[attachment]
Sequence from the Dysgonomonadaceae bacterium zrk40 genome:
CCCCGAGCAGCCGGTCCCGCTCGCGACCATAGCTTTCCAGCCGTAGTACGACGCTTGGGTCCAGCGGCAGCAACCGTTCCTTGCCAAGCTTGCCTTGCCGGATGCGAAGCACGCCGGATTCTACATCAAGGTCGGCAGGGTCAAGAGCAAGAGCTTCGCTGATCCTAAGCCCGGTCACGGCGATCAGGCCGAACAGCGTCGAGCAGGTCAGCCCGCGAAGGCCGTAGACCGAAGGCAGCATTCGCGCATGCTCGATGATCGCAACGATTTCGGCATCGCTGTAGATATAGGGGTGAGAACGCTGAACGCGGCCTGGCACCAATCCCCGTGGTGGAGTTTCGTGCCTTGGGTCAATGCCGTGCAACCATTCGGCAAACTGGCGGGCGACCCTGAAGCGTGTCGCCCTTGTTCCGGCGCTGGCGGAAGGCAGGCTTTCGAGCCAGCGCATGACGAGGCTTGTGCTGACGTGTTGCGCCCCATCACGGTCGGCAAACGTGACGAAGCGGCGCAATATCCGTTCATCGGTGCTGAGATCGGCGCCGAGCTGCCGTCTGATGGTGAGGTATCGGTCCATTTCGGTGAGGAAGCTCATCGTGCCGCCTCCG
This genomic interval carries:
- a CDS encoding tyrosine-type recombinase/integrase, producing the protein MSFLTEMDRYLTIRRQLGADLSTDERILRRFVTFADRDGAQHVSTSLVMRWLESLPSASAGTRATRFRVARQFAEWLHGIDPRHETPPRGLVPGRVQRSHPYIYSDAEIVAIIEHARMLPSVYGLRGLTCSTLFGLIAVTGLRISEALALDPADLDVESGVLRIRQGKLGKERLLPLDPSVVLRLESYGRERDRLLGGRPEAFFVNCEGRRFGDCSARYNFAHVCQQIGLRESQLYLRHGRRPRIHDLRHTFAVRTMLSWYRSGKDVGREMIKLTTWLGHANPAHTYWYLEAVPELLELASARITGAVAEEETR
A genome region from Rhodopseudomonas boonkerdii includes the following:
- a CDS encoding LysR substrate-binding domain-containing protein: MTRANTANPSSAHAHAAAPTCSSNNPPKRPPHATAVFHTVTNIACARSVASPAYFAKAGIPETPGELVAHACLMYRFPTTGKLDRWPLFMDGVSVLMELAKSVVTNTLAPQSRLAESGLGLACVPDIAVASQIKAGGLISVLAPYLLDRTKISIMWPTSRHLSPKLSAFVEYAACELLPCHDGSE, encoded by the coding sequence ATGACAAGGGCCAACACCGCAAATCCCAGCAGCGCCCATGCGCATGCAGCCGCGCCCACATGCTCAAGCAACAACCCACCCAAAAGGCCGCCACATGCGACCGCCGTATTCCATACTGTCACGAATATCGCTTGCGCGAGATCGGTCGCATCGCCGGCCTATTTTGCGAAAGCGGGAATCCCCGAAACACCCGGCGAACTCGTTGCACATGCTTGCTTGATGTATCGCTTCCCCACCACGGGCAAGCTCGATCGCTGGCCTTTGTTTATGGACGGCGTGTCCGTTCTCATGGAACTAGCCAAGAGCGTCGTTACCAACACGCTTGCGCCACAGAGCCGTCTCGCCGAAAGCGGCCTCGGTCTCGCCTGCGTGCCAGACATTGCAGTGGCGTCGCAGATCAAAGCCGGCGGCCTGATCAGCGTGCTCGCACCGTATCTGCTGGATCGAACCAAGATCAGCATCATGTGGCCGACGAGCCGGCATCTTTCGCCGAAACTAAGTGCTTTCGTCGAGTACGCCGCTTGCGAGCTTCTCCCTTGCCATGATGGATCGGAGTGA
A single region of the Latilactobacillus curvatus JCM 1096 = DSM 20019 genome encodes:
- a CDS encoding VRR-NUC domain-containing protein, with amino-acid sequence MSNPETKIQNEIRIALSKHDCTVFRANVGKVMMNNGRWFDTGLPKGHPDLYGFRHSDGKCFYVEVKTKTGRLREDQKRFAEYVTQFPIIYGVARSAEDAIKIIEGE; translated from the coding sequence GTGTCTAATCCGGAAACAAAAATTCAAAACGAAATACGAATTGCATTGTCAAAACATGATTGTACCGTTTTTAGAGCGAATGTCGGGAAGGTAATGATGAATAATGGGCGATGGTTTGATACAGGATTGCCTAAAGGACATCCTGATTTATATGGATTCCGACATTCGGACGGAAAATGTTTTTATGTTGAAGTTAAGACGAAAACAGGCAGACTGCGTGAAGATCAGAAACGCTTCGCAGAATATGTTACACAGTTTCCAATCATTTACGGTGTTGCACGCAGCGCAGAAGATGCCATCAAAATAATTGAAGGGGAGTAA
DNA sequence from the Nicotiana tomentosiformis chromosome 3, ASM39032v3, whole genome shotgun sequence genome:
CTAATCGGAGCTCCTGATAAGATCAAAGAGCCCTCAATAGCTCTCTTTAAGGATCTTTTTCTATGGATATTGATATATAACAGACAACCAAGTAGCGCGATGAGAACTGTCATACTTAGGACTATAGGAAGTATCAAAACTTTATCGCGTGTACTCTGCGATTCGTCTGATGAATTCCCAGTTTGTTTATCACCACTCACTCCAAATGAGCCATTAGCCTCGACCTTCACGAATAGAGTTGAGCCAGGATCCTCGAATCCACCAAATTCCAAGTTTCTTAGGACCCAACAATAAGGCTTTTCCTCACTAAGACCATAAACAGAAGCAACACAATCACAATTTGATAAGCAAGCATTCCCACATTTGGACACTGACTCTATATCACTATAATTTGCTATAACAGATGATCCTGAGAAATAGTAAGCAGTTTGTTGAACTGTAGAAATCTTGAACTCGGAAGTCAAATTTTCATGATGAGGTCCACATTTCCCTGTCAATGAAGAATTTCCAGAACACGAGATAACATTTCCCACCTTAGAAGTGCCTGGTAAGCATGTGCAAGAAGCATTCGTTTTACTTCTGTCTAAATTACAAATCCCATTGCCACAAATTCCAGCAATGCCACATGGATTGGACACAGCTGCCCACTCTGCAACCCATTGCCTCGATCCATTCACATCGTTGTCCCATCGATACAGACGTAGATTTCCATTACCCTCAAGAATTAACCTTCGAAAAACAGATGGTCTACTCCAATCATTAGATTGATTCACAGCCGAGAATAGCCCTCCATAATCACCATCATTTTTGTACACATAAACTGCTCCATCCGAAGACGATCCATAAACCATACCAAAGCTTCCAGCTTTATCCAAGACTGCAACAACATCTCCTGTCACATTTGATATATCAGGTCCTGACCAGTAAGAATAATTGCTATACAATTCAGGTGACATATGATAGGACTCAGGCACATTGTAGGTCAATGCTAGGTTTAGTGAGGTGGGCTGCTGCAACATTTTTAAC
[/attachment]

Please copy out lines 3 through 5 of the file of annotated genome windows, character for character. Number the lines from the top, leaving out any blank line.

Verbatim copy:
This genomic interval carries:
- a CDS encoding tyrosine-type recombinase/integrase, producing the protein MSFLTEMDRYLTIRRQLGADLSTDERILRRFVTFADRDGAQHVSTSLVMRWLESLPSASAGTRATRFRVARQFAEWLHGIDPRHETPPRGLVPGRVQRSHPYIYSDAEIVAIIEHARMLPSVYGLRGLTCSTLFGLIAVTGLRISEALALDPADLDVESGVLRIRQGKLGKERLLPLDPSVVLRLESYGRERDRLLGGRPEAFFVNCEGRRFGDCSARYNFAHVCQQIGLRESQLYLRHGRRPRIHDLRHTFAVRTMLSWYRSGKDVGREMIKLTTWLGHANPAHTYWYLEAVPELLELASARITGAVAEEETR
A genome region from Rhodopseudomonas boonkerdii includes the following: